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Proton signs deal for first full electric car

MALAYSIA'S national car maker Proton and a Dutch company signed a US$555 million deal yesterday to make zero-emission electric cars that they said would be more powerful than any existing model.

Proton and Detroit Electric, a startup company that owns the technology, signed the collaboration agreement to produce the sedan cars, initially targeted for Europe and the United States.

"We have the audacity to bring to the people an affordable, everyday car ... with zero emission," said Detroit Electric Chief Executive Albert Lam, a British citizen and a longtime auto industry executive who set up the company with a group of Dutch investors and inventors of the car's motor. Lam bought the naming rights to Detroit Electric, which produced electric cars in the US in 1907.

The new four-door vehicle will roll out of Proton's factory by early next year, Lam has said. The aim is to produce 40,000 cars in the first year, ramping up to 270,000 by 2013, he said. The cars will be priced between US$23,000 and US$33,000.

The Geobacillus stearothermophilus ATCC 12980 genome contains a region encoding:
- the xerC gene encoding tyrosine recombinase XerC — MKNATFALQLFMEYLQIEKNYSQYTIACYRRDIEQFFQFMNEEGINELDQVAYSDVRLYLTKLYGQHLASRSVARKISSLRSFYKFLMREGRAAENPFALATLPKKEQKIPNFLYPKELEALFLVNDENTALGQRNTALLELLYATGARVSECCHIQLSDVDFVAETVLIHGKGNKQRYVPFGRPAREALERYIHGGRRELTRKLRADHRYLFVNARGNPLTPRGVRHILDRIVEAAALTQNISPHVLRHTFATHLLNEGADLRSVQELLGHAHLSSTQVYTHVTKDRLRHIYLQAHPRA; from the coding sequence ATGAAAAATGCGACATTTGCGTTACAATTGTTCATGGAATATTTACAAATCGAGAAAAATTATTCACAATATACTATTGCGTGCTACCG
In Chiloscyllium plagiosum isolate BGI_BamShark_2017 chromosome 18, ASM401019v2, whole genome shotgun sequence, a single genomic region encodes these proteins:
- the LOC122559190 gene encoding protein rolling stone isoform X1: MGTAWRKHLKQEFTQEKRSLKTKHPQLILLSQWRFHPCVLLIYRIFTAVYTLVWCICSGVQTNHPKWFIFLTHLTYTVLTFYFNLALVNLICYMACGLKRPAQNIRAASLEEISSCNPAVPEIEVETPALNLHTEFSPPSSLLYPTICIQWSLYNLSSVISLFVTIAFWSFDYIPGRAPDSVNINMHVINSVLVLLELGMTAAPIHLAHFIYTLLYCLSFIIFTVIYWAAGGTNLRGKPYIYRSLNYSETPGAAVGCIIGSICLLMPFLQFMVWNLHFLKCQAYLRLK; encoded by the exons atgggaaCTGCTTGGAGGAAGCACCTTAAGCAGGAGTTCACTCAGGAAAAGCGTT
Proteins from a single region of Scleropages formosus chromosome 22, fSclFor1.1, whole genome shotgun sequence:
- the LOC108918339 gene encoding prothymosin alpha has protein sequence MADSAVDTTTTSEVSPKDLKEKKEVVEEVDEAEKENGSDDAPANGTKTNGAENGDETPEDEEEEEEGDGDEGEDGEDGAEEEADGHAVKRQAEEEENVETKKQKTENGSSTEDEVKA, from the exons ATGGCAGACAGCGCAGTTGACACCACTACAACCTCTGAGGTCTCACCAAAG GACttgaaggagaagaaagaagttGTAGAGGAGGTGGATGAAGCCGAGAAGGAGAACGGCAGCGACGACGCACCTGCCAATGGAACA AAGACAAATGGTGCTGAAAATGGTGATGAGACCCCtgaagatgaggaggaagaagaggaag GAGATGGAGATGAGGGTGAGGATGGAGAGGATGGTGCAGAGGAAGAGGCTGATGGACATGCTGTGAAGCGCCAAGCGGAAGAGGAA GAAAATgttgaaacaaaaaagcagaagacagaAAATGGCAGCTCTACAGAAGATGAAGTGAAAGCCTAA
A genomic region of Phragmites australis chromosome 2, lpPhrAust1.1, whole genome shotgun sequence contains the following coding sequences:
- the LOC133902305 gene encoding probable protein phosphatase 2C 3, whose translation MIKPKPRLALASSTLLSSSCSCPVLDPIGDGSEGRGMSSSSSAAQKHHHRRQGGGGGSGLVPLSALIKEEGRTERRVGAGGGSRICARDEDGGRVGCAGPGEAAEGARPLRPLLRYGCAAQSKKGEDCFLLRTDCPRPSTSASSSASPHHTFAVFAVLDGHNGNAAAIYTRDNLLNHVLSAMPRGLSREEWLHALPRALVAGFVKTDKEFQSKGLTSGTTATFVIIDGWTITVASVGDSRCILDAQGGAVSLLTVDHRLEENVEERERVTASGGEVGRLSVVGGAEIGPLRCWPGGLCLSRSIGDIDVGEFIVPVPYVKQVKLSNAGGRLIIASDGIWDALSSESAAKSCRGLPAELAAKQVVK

Light motor

Detroit Electric will use Proton's underutilized assembly line. Detroit Electric's motor, lithium-polymer battery, drive train and other components will be fitted into the bodies of two Proton models, Persona and Gen 2, and sold as Detroit Electric.

If it succeeds, Detroit Electric would be among the first to mass-produce an electric car driven purely by a noiseless battery-powered motor, unlike current hybrid engines that combine gasoline engines and electric motors.

Lam said the motor is four times lighter than existing motors and can produce 200 brake horse power, more than a 2.0 liter sedan can produce. The motor is 96 percent energy efficient compared to 45 percent efficiency in a gasoline engine, he said.

The base model of the car will have a range of 240 kilometers on a full charge of eight to 10 hours and a top speed of 195km/h. The higher model will have a range of 320 kilometers. Plugging the car to an ordinary electric power outlet would charge the lithium polymer battery, manufactured by a South Korean company.

Lam said the technology to produce long-range battery has existed for years, but the big auto names were reluctant to adopt it because it would have cut it into their own gasoline car market.


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